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SOC103 Reading Sociology Section 3

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Lorne Tepperman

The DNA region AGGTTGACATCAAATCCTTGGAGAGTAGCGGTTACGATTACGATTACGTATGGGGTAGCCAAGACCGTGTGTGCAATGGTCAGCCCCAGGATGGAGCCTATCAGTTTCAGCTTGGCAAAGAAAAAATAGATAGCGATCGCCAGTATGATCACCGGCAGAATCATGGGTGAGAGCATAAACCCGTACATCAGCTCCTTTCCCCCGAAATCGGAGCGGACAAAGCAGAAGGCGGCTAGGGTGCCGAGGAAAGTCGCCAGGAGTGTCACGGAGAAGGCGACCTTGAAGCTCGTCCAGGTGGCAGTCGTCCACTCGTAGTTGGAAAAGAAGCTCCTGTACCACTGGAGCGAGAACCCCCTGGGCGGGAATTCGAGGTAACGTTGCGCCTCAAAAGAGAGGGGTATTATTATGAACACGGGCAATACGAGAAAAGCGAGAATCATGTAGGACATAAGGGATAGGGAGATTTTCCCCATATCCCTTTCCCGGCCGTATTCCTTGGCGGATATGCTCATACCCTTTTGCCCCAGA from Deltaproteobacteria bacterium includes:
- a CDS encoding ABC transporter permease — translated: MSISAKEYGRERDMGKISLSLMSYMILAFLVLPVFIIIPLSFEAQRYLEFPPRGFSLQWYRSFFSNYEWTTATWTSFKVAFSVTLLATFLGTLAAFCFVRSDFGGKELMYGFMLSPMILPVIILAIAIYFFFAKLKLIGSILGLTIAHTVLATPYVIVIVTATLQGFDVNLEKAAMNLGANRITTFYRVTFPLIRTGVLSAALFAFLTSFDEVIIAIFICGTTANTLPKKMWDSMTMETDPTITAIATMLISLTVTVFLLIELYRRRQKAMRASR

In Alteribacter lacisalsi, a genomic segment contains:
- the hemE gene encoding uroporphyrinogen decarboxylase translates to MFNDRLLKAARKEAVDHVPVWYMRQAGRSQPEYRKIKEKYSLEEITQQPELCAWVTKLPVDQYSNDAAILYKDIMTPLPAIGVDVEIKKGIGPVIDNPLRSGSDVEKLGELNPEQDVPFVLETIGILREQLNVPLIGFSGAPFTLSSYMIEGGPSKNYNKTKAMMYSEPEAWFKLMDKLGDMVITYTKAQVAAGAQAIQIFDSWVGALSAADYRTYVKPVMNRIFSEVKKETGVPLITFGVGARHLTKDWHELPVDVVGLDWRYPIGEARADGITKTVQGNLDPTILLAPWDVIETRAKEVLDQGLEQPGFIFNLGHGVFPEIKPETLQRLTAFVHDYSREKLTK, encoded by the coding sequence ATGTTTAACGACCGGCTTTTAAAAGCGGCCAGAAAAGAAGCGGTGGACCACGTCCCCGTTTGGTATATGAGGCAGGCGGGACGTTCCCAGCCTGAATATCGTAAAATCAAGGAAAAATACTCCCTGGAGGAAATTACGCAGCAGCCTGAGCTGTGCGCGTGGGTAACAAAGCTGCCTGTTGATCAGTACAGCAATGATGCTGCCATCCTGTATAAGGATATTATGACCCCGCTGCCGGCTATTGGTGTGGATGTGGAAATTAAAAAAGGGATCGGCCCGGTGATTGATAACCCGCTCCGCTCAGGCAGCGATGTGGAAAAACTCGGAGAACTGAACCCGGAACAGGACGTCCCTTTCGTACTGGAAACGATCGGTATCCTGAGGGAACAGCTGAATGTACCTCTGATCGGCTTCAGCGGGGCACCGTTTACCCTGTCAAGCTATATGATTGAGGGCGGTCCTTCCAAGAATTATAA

PART III – SOCIALIZATION Chapter 10 – Online Interactions among Men Who Have Sex with Men: Situated Performances and Sexual Education - The Internet is a popular place for men who have sex with men (MSM) to find sexual partners - Research on MSM o Quantitative research  Risk behaviours among MSM who do and do not seek sex online o Qualitative research focus on the role of the Internet in the sexual lives of MSM  How men use the Internet for learning about gay culture  How men use the Internet for social networking  Men’s experiences seeking sex online o This study draws upon Erving Goffman’s notions of the presentation of self in analyzing men’s online interactions - Lombardo’s findings o Men learned to give legitimated performances of self in their online interactions  Presentations of selves that were appropriate to the particular online setting and purpose  Highlight the dominance of certain physical characteristics, similar to the offline sex-seeking world o Men learned to portray numerous and diverse selves through online interactions  Each one is appropriate to the particular setting o Men learned to construct the selves of their potential partners  Fit of a potential partner were given through active and passive means o Goffman’s concepts of the given and given off  Men must be careful about not only what they give and give off through their own actions, but also what is given and given off by their potential partners  These signals shape the social interaction o Online interactions are important for sexual education, which would be difficult to obtain elsewhere - Discussion o Men build and maintain erotic capital in online settings o Less is known about what men actually learn about sexual risk through online interactions o Future work should explore how men develop folk knowledge (sexual risk and safety) through online interactions o Findings illuminate the rules of engagement that men learned to seek sex online o Cyberspace holds the potential for many diverse subcultures in the sexual realm Chapter 11 – The Ecology of College Drinking: Revisiting the Role of the Campus Environment on Students’ Drinking Patterns - Higher education institutions are powerful learning environments for youth health capital - Higher education institutions shape student drinking culture by social norms and alcohol control mechanisms o Human activity defines and is defined by the social environment (Emile Durkheim) o Social norms theory  Drinking norms on campus environment modulate drinking patterns  Subjective perception  Social norms represent students’ own perceptions of the typicality (quantity) and moral acceptability (social expectations) of drinking behaviours displayed by peers  Collective perception  Social norms perceptions are shared by a given group of students exposed to the same environment o Alcohol control mechanisms  Subjective perception  Ease in alcohol availability on campus and supportiveness toward permissive alcohol control policies are considered individual-level risk factors for alcohol drinking patterns  Collective perception  Decreased institutional rates in problematic students’ drinking due to stricter enforcement and availability polices - Health lifestyles o Not random behaviours reflecting deliberate individual choices o Depend on life chances and life choices  Life choices are enabled or constrained by life chances o Governed by three specific modalities - Human activity is comprised of three specific modalities (normative, political, semantic) o Normative  To display a skilled performance in the negotiation of drinking-related sanctions (e.g., peer pressure) o Political  The impact of administrative power relationships on post-secondary students’ alcohol consumption through alcohol policies control led by campus authorities o Semantic  The performative components of the act of drinking whose definition rests on commonly held assumptions about drinking by members of a given student community about the meaning of this lifestyle o These pathways operate at the subjective and collective level  Subjective level incorporates students’ individual representations of the social environment  Collective level incorporates the sharedness in such representations proper to members of a given student community - Beauregard’s results o Normative  The collective measures (e.g., to hold liquor in public, social acceptance based on alcohol consumption) are risk factors for HED o Semantic  The subjective measures (e.g., drinking is a highly valued practice, drinking is common way to experience post-secondary life) are risk factors for HED o Political  The collective measures (e.g., drinking regulations are strongly enforced) are risk factors for HED Chapter 12 – Duality and Diversity in the Lives of Immigrant Children: Rethinking the “problem of the Second Generation” in
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